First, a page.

The recent engagement event on the future of a ‘new’ hospital for West Herts raised more questions than answers. After years of wrangling it now appears that decisions have to be made in a very tight timeframe and to a budget much lower than anybody anticipated. It is clear that limiting the available capital funds to £350m, equivalent to the annual turnover of West Herts Hospital Trust (WHHT), will not be enough to create a brand new high-spec hospital in either a new or existing location. In addition the Trust’s Medical Director outlined that he expected 40 per cent of hospital visits to be moved to a community setting over the next few years without any real clarity of how that would work or whether the funding for that would stay with the acute Trust or move into the community thereby reducing the acute Trusts income and potentially the affordability of the revamped hospitals.

HVCCG, which controls the commissioning, offered no insights into how future funding would flow so maybe it is time for a wider look at how to deliver the NHS 10-year plan throughout Hertfordshire. The NHS 10-year plan moves away from the competitive environment where Trusts compete for services and instead is moving towards a more system approach. Everyone agrees that shifting work from acute hospitals into the community is better for staff, for patients and for the public finances.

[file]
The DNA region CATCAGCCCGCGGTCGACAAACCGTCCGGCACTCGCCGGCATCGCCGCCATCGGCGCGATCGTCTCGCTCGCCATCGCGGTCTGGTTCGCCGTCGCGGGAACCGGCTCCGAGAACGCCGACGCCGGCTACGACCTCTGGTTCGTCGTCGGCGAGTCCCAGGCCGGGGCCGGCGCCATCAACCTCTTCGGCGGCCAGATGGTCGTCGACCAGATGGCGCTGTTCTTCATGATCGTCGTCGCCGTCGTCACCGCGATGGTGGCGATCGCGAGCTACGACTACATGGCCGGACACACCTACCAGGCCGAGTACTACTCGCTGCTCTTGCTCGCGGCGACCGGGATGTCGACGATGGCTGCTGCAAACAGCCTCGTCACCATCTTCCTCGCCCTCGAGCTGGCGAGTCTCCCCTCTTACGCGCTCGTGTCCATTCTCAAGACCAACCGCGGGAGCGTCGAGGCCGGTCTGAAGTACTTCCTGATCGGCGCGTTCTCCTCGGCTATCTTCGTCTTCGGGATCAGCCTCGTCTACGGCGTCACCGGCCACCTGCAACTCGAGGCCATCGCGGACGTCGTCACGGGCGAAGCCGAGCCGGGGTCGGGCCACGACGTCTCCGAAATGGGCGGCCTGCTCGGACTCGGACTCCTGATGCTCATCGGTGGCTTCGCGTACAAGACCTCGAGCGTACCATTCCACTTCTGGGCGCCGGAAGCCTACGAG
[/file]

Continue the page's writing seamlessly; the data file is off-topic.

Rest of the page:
One option might be to consider merging Hertfordshire Community Trust (HCT) with the West Herts Hospital Trust. This brings community expertise and infrastructure into the WHHT and will ensure closer working between the two to encourage the roll out of community initiatives to reduce hospital admissions.

Financially HCT is sound and a merger would provide a combined turnover of about £500m; a much better sum to use as a baseline for building new facilities. A merger would also reduce the proportion of debt held by WHHT from 15 to 10 per cent of turnover, immediately improving their financial position. Both Trusts have issues with estates and rationalising these sites could lead to land sales and savings that could be further invested in developing the services offered. Streamlining of senior management teams, ensuring that a focus is kept on community work to avoid it being swallowed into the black hole of acute care, will again increase efficiency and produce a revenue saving that can be invested in service development.

Being a county-wide provider HCT will be able to lead on a holistic approach to community care across Hertfordshire bringing in the other partners as needed; it already works very closely with the Hertfordshire Partnership NHS Trust and local government. An idea such as this would need the agreement of both boards and HCT might feel it is not for them but with HVCCG recently awarding a Hertfordshire adult care services contract to a Central London Trust it may be time for services in Hertfordshire to join together to fight for local services and to have a true cohesive link between the community care we crave and the acute services we need.

Gary Murphy

Leggatts Way, Watford